The castle of Arques crowns a narrow promontory, isolated on the west by a deep ravine and in the east by the wide and humid Varenne and Béthune valley.
In c. 1038 William the Conqueror gave the land and comté of Talou (north of the territories of the Caux region) to Guillaume d'Arques, his uncle. The latter built here an initial fortress: a great palisaded oval wall, isolated on the escarpment by a deep ditch and opening in the south onto the plateau. And from this lair was to stand against authority for fifteen years, until his capitulation and exile in 1054.
The reconstruction of the castle was the work of Henri I Beauclerc in the beginning of the 12th century, who replaced the wooden defences with a solid square keep (20.2 m square), twenty or so metres high, supported on the outside by powerful buttresses, internally divided in two by a partition wall and consisting of four successive floors housing cellars, residential quarters and guard rooms according to the usual scheme for these large Romanesque edifices. Access was via the first floor from a fore part and access on the inside by stairs and corridors accommodated within the thickness of the walls.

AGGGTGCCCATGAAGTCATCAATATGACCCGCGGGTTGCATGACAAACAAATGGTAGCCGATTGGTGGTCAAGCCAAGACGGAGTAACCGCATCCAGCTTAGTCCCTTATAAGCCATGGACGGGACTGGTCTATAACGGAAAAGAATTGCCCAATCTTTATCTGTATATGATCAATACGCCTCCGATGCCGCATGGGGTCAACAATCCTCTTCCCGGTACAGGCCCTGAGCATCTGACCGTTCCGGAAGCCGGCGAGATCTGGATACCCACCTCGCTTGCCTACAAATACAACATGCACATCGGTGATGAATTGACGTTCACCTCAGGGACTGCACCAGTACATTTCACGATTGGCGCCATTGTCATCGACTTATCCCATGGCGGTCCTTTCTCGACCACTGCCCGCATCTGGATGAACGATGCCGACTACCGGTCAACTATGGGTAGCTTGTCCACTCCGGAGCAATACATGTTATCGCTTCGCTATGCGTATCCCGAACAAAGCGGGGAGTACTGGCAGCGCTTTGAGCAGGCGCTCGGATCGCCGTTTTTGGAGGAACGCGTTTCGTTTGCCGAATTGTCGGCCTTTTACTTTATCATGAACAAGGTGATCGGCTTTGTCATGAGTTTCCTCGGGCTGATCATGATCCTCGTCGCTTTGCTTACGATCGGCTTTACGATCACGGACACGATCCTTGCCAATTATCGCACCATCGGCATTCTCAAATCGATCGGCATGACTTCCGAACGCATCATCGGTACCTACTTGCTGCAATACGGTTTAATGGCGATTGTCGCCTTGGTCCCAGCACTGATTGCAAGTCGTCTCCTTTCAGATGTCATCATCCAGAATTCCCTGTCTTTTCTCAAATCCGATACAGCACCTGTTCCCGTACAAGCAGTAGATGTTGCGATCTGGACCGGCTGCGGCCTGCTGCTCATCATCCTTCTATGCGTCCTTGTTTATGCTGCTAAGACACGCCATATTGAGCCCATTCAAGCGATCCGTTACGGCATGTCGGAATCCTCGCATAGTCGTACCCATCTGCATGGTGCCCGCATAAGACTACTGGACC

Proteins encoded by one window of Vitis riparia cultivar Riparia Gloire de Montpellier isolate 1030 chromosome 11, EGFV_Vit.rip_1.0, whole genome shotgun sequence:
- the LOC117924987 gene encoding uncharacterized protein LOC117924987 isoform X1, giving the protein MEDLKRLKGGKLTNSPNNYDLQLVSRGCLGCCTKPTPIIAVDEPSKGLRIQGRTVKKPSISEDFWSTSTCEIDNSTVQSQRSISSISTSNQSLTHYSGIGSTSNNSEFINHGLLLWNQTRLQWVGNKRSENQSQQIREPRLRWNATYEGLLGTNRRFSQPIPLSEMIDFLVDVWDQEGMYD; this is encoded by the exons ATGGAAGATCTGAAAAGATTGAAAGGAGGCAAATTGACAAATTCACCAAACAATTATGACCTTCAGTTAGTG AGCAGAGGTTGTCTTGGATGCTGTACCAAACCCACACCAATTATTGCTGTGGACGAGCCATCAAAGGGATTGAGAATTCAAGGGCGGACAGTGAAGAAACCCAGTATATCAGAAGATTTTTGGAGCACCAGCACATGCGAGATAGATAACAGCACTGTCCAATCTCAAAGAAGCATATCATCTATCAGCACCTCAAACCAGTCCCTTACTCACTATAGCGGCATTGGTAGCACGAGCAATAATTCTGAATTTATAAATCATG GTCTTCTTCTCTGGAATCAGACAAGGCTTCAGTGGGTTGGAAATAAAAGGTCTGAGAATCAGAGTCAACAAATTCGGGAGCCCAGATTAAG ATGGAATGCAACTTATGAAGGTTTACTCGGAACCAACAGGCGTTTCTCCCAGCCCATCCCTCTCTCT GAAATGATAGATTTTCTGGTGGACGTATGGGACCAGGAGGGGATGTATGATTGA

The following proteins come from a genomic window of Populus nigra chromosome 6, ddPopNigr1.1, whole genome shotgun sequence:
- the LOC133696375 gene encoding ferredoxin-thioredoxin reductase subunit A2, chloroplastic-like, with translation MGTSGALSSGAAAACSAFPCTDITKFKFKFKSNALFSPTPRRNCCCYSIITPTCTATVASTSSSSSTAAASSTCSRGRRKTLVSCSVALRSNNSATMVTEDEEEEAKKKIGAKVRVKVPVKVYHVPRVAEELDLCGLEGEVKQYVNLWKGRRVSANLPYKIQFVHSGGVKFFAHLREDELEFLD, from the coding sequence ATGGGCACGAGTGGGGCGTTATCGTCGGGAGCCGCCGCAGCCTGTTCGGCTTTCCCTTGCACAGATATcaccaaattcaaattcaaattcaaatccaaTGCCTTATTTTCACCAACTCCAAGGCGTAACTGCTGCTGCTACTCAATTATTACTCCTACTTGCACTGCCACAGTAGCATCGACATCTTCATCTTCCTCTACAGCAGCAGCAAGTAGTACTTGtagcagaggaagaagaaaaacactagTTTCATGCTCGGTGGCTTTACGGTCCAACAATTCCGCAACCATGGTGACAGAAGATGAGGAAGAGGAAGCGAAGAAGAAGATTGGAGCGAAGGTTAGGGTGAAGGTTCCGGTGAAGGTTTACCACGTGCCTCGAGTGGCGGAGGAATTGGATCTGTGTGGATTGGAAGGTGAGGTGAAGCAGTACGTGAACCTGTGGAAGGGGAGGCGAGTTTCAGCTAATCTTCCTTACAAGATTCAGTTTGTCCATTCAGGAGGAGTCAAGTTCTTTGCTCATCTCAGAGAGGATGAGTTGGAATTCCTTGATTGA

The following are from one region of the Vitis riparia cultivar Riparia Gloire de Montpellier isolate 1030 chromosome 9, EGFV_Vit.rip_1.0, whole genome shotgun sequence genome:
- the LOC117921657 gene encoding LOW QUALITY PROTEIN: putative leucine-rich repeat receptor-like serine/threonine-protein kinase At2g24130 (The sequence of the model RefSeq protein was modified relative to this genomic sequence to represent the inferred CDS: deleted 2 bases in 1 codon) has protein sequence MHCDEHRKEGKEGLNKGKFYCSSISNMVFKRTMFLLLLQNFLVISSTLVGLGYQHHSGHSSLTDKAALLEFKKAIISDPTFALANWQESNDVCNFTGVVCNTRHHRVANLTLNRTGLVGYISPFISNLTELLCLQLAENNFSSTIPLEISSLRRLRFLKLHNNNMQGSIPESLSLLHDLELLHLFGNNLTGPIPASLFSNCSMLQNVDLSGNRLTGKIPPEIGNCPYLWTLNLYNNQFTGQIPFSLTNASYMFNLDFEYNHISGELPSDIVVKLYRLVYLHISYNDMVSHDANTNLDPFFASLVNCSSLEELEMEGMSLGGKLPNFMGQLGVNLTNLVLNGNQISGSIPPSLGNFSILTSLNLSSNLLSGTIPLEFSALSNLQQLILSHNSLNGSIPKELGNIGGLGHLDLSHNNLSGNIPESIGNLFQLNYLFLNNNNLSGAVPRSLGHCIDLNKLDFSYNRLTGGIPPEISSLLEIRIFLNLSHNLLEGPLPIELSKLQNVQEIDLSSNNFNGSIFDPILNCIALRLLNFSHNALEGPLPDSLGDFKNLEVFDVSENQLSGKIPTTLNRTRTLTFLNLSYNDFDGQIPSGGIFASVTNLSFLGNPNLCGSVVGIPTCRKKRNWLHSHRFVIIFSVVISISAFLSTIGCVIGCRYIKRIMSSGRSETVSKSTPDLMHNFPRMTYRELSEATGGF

This keep is abutted in the south against a large oblong curtain wall, flanked very irregularly by round or square towers from the 12th or 13th centuries. Viollet-le-Duc saw in this the prototype of the great medieval castles and suggested a reconstruction of it.
At the beginning of the 16th century a large fortified bastion, flanked by four round towers, was added to the point of the spur to protect the castle from artillery fire and the last floor of the keep was transformed into a platform for its cannons. These arrangements which were initially of little value, in 1589 contributed decisively to the success at the battle of Arques which was won by Henri IV against the troops of the Ligue and the Duke of Mayenne.
Having been dismantled in the 18th century, the castle is now no more than a romantic ruin, despite everything still an imposing one.
- Eugène Viollet-le-Duc : article " Donjon ", in Dictionnaire raisonné de l'architecture française du XIe au XVIe siècles, t.5, Paris, 1854-68. Reprints : Dictionnaire de l'Architecture médiévale , Mardaga, 1980, et Inter-Livres-Bibliothèque de l'Image, 1997.
- Bernard Beck : Châteaux forts de Normandie. Editions Ouest-France. 1986.
- Joseph Decaens : " Le château d'Arques ", in L'Architecture normande au Moyen-Age, t. 2. Edit. Corlet et Presses Universitaires de Caen, 1997.